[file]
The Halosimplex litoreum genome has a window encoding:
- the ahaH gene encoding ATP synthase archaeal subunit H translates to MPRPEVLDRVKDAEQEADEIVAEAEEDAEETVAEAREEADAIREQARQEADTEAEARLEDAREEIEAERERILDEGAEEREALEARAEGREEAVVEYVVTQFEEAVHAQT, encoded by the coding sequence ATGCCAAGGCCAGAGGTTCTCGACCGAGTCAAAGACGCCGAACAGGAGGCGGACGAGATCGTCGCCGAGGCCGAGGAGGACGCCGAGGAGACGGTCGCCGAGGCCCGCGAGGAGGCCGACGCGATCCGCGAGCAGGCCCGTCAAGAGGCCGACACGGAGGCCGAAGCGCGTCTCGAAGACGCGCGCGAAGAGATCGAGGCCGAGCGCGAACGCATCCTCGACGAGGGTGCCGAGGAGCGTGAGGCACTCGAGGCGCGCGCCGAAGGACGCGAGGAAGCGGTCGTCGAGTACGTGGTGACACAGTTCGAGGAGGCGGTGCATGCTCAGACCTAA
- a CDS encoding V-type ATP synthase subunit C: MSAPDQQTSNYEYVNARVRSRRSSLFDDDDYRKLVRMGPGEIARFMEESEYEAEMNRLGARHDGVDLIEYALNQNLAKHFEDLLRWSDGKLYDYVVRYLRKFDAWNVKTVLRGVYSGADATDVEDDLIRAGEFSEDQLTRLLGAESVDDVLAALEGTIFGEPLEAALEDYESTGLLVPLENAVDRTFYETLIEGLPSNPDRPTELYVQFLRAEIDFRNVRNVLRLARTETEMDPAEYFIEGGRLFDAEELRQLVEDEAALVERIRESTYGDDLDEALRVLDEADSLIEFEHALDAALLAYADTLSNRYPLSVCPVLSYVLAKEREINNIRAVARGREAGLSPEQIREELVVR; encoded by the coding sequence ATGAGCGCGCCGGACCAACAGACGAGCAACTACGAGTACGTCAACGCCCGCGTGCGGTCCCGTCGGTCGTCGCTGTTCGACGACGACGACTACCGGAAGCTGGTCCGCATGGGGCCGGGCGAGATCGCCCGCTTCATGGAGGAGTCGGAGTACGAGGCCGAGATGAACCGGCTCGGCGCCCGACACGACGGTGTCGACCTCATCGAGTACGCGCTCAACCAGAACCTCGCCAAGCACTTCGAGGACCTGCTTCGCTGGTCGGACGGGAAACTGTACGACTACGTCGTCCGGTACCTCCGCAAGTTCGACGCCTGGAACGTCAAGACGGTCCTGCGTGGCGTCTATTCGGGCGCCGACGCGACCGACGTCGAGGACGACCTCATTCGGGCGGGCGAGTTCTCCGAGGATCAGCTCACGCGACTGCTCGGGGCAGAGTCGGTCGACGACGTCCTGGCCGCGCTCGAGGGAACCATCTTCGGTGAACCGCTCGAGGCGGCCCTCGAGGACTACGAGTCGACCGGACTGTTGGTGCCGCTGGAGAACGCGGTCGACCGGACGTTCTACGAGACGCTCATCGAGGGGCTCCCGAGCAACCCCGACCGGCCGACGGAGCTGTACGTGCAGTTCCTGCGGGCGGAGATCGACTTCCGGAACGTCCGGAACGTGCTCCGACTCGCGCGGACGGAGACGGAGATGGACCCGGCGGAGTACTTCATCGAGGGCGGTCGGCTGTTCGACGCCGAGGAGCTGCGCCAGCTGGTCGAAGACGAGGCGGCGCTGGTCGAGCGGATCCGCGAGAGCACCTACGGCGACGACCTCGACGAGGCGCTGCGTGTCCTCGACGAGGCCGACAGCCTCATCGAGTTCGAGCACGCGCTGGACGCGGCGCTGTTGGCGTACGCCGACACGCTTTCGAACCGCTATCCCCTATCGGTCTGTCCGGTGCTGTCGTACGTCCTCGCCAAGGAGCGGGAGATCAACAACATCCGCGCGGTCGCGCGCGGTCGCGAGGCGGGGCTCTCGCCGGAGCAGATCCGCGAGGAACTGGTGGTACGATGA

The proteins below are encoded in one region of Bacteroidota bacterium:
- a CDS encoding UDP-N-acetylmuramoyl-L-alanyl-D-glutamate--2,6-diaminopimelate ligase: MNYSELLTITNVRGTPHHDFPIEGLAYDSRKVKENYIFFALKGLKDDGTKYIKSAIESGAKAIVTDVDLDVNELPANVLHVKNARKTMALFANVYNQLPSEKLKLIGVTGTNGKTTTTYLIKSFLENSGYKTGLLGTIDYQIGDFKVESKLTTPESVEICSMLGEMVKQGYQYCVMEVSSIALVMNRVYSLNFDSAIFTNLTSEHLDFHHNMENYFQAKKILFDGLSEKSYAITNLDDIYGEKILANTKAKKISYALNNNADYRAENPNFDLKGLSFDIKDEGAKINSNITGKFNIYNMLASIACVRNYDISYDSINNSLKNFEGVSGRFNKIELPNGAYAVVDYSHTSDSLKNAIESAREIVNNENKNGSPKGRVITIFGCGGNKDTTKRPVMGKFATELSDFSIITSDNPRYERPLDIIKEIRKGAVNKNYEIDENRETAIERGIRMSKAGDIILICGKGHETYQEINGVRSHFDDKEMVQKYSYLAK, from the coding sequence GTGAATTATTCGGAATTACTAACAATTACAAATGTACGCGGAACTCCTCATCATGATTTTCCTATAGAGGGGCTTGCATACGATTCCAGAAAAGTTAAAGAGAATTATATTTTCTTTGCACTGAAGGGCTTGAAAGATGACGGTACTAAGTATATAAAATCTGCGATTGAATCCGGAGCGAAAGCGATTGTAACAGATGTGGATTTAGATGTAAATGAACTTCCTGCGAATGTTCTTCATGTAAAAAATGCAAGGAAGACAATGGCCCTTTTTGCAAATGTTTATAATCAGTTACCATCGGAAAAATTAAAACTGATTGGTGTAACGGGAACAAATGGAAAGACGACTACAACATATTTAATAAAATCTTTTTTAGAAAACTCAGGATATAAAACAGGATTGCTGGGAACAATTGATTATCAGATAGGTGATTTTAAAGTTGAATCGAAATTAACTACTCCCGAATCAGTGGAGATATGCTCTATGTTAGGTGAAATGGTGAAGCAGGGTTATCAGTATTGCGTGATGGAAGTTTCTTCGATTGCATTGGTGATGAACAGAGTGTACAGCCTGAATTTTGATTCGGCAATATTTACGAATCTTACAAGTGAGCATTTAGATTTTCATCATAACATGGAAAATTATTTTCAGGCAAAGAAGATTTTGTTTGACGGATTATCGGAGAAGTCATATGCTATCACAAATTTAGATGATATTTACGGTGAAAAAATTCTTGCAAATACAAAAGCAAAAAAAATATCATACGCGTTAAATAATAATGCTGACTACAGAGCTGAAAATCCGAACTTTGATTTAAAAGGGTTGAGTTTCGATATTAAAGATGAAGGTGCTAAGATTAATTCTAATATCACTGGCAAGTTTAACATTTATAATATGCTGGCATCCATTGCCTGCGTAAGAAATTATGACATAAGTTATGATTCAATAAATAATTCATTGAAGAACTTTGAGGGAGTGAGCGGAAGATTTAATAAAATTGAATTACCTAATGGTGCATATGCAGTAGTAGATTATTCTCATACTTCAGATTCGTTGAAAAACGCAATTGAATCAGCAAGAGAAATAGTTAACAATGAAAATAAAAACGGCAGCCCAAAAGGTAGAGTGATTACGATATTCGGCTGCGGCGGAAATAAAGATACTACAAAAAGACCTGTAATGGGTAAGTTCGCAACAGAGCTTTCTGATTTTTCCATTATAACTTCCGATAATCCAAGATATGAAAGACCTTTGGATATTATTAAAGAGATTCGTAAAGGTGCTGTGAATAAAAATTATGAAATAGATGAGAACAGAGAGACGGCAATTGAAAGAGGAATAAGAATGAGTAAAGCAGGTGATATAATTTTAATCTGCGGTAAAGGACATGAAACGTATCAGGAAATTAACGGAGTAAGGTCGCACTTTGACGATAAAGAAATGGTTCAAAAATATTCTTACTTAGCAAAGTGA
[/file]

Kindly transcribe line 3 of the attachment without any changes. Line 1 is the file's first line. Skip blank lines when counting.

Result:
- a CDS encoding V-type ATP synthase subunit C: MSAPDQQTSNYEYVNARVRSRRSSLFDDDDYRKLVRMGPGEIARFMEESEYEAEMNRLGARHDGVDLIEYALNQNLAKHFEDLLRWSDGKLYDYVVRYLRKFDAWNVKTVLRGVYSGADATDVEDDLIRAGEFSEDQLTRLLGAESVDDVLAALEGTIFGEPLEAALEDYESTGLLVPLENAVDRTFYETLIEGLPSNPDRPTELYVQFLRAEIDFRNVRNVLRLARTETEMDPAEYFIEGGRLFDAEELRQLVEDEAALVERIRESTYGDDLDEALRVLDEADSLIEFEHALDAALLAYADTLSNRYPLSVCPVLSYVLAKEREINNIRAVARGREAGLSPEQIREELVVR; encoded by the coding sequence ATGAGCGCGCCGGACCAACAGACGAGCAACTACGAGTACGTCAACGCCCGCGTGCGGTCCCGTCGGTCGTCGCTGTTCGACGACGACGACTACCGGAAGCTGGTCCGCATGGGGCCGGGCGAGATCGCCCGCTTCATGGAGGAGTCGGAGTACGAGGCCGAGATGAACCGGCTCGGCGCCCGACACGACGGTGTCGACCTCATCGAGTACGCGCTCAACCAGAACCTCGCCAAGCACTTCGAGGACCTGCTTCGCTGGTCGGACGGGAAACTGTACGACTACGTCGTCCGGTACCTCCGCAAGTTCGACGCCTGGAACGTCAAGACGGTCCTGCGTGGCGTCTATTCGGGCGCCGACGCGACCGACGTCGAGGACGACCTCATTCGGGCGGGCGAGTTCTCCGAGGATCAGCTCACGCGACTGCTCGGGGCAGAGTCGGTCGACGACGTCCTGGCCGCGCTCGAGGGAACCATCTTCGGTGAACCGCTCGAGGCGGCCCTCGAGGACTACGAGTCGACCGGACTGTTGGTGCCGCTGGAGAACGCGGTCGACCGGACGTTCTACGAGACGCTCATCGAGGGGCTCCCGAGCAACCCCGACCGGCCGACGGAGCTGTACGTGCAGTTCCTGCGGGCGGAGATCGACTTCCGGAACGTCCGGAACGTGCTCCGACTCGCGCGGACGGAGACGGAGATGGACCCGGCGGAGTACTTCATCGAGGGCGGTCGGCTGTTCGACGCCGAGGAGCTGCGCCAGCTGGTCGAAGACGAGGCGGCGCTGGTCGAGCGGATCCGCGAGAGCACCTACGGCGACGACCTCGACGAGGCGCTGCGTGTCCTCGACGAGGCCGACAGCCTCATCGAGTTCGAGCACGCGCTGGACGCGGCGCTGTTGGCGTACGCCGACACGCTTTCGAACCGCTATCCCCTATCGGTCTGTCCGGTGCTGTCGTACGTCCTCGCCAAGGAGCGGGAGATCAACAACATCCGCGCGGTCGCGCGCGGTCGCGAGGCGGGGCTCTCGCCGGAGCAGATCCGCGAGGAACTGGTGGTACGATGA